'Big world, small Army'
September 30, 2009
FORT JACKSON, S.C. -- The last time Staff Sgt. Corey Adams saw interpreter Mahamed Rashim, the Iraqi was being rushed into surgery after having been shot in the chest during an ambush just south of Baghdad in 2003.
Adams, then a medic with the 1st Armored Division, helped treat Rashim's wounds after the attack. When the medics handed the young Iraq native over to the hospital staff, Adams continued with his mission and thought little about the incident.
At least until a couple of weeks ago.
Adams, currently assigned to the 165th Infantry Brigade, recently was helping teach a Combat Lifesaver Course to Basic Combat Training Soldiers from Company D, 1st Battalion, 61st Infantry Regiment.
Another instructor asked the Soldiers if any of them had ever been shot. One Soldier, a specialist in the 09L program, raised his hand and was asked to share his story. The 09L program refers to the MOS for translators/interpreters, which is for non-native English speakers.
As the Soldier began to share the details of his shooting, Adams said the story sounded familiar and wondered if the Soldier had been the Iraqi interpreter he had helped save six years earlier.
"I asked him if this had happened in Baghdad," Adams said. "He said it did. I asked him if he had been an interpreter. He said he had been."
After a few more questions, Adams realized that the new Soldier standing in front of him was indeed the same interpreter he had last seen being taken into a surgical room at a Baghdad hospital.
"Big world, small Army," Adams said with a laugh as he described his chance reunion with Rashim.
Rashim said he was grateful to finally have a chance to thank one of the Soldiers who helped save his life that day.
"Because of him, I'm alive and able to spend time with my family," Rashim said.
Rashim doesn't remember much about the day in 2003 when he was shot while on patrol with the U.S. Soldiers. Suddenly finding it almost impossible to breathe and covered in blood, Rashim's thoughts were with his family as medics fought to save his life.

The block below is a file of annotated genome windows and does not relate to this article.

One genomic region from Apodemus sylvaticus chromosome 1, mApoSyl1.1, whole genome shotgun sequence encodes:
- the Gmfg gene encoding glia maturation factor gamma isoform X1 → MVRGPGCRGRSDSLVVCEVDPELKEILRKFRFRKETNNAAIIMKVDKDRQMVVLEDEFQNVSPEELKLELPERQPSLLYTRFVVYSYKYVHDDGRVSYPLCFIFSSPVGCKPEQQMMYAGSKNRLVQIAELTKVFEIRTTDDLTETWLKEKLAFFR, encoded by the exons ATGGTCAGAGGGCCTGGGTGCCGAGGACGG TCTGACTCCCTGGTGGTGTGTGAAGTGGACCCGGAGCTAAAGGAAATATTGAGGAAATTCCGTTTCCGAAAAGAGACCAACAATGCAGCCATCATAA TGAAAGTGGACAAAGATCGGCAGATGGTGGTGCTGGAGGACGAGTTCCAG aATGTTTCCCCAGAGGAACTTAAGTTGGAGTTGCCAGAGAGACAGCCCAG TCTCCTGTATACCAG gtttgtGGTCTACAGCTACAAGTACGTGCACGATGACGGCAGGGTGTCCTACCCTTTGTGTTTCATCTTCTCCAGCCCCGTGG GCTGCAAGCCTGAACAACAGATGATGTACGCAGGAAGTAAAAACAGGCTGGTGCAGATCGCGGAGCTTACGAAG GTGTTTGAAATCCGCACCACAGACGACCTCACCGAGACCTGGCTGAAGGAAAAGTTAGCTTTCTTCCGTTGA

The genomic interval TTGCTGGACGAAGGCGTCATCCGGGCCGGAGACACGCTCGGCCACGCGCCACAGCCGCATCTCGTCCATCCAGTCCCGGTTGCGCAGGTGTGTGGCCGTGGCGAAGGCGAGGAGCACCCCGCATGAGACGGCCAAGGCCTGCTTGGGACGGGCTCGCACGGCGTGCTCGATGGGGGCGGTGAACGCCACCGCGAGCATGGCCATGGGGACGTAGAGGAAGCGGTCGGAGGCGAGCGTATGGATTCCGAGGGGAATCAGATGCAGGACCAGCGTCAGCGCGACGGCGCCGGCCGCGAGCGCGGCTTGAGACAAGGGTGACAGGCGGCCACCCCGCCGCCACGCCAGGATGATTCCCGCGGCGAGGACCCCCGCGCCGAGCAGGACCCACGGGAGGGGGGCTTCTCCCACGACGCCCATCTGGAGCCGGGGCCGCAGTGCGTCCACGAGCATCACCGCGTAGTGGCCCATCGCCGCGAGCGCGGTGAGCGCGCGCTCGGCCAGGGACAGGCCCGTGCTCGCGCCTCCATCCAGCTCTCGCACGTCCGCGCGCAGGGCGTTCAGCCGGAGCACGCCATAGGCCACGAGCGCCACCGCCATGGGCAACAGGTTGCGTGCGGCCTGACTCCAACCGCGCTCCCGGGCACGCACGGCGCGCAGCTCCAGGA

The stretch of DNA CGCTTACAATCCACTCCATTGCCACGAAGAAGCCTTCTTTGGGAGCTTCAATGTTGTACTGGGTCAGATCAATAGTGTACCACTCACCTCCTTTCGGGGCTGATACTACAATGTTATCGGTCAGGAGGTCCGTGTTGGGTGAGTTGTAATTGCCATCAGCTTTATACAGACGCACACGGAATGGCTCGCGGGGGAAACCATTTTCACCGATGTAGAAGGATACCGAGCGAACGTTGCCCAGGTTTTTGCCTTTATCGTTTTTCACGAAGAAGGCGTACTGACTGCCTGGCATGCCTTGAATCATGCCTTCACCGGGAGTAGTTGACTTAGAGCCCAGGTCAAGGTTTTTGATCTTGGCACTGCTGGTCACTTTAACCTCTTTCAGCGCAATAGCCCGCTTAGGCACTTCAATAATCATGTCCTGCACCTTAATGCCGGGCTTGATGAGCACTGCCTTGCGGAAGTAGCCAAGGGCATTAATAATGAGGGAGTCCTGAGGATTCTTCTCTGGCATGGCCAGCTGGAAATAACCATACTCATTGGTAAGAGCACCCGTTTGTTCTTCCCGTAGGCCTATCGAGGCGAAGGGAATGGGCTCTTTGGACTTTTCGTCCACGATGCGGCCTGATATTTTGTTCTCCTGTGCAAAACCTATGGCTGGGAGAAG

"I prayed not to die because I wanted to see my son," he said.
Rashim owned a video game shop that failed in the chaos of the invasion and its aftermath. With no jobs available and a family depending on him, Rashim one day approached a tank crew and offered his services as a translator.
That led to a full-time job translating for Soldiers with the 82nd Airborne. Rashim took to his new job with enthusiasm and found he enjoyed being around the Americans, whom he viewed as liberators.
"I loved riding in Humvees and chilling out with the Soldiers," Rashim said.
On the day that Rashim was shot, American forces were patrolling on the southern outskirts of Baghdad. Rashim was one of several interpreters also on the patrol.
All of a sudden, the sound of gunshots cracked through the air as insurgents launched an ambush.
Adams was called to the ambush site to help treat the wounded.
"There were several who were wounded, and he was one of the most serious," Adams said.
Rashim had a collapsed lung and was bleeding heavily. An AK-47 round had passed through his chest.
Adams and the other medics worked to stabilize Rashim and then transported him to a military hospital in Baghdad, where he underwent surgery. He would spend the next 10 days in the hospital.
After recovering from his wounds, and undeterred by the insurgent attacks, Rashim returned to his job as interpreter. He continued working as an interpreter until he decided to come to America and join the Army.
"I wanted a new life and a future for my wife and son," Rashim said about his decision.
He soon found himself at Fort Jackson, where he will train to be a translator/interpreter after he graduates from BCT. He also plans to become a U.S. citizen.
Rashim said he wants to make the most of the second chance he feels like he received from Adams and the other medics who helped him the day he was shot.
"I thank God every night that I came here."